The latest in a series of six-monthly reports from KPMG has revealed a huge jump in the occurrence and financial value of frauds.
Its “Fraud Barometer” showed that over the six month period to March this year, 116 frauds were committed, with a value of $381.1 million (that is, an average of $3.3 million per case). The previous six months revealed 91 frauds, worth $128.4 million (or $1.4 million each on average).
The KPMG survey concluded that the most common perpetrators are business “insiders”, with frauds attributable to management averaging $5.7 million, which is more than double that of non-management employees.
KPMG found that most frauds relate to misappropriation of assets, embezzlement and abuse of position. It also found that both locally and globally, whistle-blowers are becoming an increasingly important in detecting fraud, particularly where the fraud involves collusion.
Other key findings included:
- Over a quarter of the fraudsters were aged below 36 years, which is almost double the proportion identified globally.
- Gender diversity among fraudsters is changing – the proportion of frauds committed by women in Australia have increased by 26%. Male fraudsters are responsible for 61% of the offences, with women now committing 39% of what KPMG labels “nefarious activity”.
- Internationally, the proportion of frauds committed by women identified globally was just 17%. Interestingly, male fraudsters were found to collude more than their female counterparts, both locally and globally.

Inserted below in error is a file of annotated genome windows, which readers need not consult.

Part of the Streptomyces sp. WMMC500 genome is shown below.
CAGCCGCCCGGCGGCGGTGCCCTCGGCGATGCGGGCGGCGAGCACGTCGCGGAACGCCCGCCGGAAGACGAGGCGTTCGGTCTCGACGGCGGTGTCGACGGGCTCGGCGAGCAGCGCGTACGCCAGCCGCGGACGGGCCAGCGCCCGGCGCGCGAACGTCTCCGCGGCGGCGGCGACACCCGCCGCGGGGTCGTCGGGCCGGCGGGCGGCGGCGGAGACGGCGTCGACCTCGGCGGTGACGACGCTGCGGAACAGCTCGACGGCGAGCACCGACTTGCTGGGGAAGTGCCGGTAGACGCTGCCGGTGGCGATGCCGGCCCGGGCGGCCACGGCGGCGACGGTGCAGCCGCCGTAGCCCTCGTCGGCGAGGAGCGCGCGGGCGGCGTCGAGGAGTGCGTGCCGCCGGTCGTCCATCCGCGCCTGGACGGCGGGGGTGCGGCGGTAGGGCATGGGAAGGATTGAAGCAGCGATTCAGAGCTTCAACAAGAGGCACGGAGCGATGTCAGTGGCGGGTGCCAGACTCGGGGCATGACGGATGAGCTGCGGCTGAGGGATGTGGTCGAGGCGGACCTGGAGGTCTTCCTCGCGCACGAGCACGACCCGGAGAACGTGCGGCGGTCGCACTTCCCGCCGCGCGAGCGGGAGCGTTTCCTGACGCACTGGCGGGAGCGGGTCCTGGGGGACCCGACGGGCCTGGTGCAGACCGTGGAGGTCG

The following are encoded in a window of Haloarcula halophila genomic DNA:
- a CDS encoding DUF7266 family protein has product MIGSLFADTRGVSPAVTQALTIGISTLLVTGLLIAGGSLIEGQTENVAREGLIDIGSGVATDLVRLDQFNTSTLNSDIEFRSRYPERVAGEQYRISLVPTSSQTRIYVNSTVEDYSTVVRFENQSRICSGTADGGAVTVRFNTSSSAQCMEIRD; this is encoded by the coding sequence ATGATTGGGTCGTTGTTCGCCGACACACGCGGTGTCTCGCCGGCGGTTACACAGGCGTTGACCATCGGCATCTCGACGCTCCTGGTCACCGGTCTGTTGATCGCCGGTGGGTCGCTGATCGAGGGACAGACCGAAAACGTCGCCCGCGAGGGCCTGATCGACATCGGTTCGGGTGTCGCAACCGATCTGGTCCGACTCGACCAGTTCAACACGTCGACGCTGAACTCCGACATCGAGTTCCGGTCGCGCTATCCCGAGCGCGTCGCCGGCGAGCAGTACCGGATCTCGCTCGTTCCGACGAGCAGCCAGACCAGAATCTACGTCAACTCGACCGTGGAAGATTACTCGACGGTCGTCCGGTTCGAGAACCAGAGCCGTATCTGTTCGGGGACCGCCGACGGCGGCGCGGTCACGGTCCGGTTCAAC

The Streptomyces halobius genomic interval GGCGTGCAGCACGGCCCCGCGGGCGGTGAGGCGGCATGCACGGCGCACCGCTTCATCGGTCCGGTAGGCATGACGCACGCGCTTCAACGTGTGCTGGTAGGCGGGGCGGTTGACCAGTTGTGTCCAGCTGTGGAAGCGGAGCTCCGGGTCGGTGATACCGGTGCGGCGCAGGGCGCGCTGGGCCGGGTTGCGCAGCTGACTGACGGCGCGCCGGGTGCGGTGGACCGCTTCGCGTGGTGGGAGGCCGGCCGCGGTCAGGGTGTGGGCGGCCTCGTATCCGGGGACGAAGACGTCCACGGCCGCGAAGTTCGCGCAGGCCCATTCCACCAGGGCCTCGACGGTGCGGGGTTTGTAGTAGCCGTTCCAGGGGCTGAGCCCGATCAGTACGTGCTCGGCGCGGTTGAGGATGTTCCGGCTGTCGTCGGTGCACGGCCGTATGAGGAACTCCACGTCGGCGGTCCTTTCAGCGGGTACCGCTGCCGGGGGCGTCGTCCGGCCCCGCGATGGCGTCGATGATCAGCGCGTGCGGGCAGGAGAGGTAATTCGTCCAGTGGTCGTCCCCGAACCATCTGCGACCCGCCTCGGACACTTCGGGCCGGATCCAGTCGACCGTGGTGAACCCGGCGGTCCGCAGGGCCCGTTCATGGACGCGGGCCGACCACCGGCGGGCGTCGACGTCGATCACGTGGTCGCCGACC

- Investors and government agencies are more susceptible to being fleeced by fraudsters than any other category of victims. Government and investors together were the victims of more than $301 million of these frauds.
- The value of frauds against government agencies has increased by almost four times, and over six times for investors.
- Queensland and NSW top the fraud charts at $195 million and $124 million, respectively. A number of the significant investor frauds occurred in Queensland.
- Maintaining extravagant lifestyles and gambling were key drivers of frauds, regardless of gender.
- About 26% of frauds used technology to enable the fraud in the latest survey results, including spoofed emails and online identity theft. This compares with 24% of fraudsters using technology on a global level.
KPMG says some of the larger and more interesting Australian frauds include:
- A $68 million tax evasion scam by an emerging technologies business in Queensland.
- A $65 million fraudulent investment scheme involving more than 11,000 investors in Queensland.
- A $60 million embezzlement scheme involving a financial adviser in NSW.
- A $33 million tax evasion scam by a stockbroker turned property developer in NSW.
- A $23 million sports betting scam in Queensland.